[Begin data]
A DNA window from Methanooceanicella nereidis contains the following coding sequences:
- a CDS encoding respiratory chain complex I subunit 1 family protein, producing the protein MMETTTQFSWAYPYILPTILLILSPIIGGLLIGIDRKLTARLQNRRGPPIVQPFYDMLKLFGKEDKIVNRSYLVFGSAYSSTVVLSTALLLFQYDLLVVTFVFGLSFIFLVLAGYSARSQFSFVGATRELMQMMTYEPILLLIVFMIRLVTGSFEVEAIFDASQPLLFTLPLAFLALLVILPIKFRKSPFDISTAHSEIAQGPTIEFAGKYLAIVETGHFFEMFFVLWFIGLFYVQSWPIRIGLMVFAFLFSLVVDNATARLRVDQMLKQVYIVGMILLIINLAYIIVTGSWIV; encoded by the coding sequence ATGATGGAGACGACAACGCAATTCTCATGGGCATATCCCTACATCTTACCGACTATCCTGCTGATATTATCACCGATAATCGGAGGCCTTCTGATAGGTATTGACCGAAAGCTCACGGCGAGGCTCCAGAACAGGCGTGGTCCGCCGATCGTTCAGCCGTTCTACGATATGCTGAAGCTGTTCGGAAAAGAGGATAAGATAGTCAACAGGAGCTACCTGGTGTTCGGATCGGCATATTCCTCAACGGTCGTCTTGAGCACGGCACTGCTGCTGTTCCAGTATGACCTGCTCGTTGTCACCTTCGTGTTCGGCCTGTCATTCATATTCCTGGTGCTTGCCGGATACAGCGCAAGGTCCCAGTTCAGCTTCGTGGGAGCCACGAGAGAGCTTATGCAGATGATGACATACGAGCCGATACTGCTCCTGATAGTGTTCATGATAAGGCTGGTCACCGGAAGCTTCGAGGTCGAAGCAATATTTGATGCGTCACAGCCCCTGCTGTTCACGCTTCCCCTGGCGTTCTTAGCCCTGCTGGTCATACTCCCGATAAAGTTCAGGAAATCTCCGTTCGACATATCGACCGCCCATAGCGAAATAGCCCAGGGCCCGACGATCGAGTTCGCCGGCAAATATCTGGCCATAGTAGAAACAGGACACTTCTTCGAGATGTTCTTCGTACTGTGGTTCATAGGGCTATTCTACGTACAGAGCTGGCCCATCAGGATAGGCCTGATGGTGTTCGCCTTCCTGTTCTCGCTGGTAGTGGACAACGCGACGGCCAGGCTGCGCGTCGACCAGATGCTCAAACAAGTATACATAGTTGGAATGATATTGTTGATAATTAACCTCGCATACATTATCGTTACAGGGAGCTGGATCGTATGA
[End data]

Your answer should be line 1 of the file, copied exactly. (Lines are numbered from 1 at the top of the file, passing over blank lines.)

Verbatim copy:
A DNA window from Methanooceanicella nereidis contains the following coding sequences: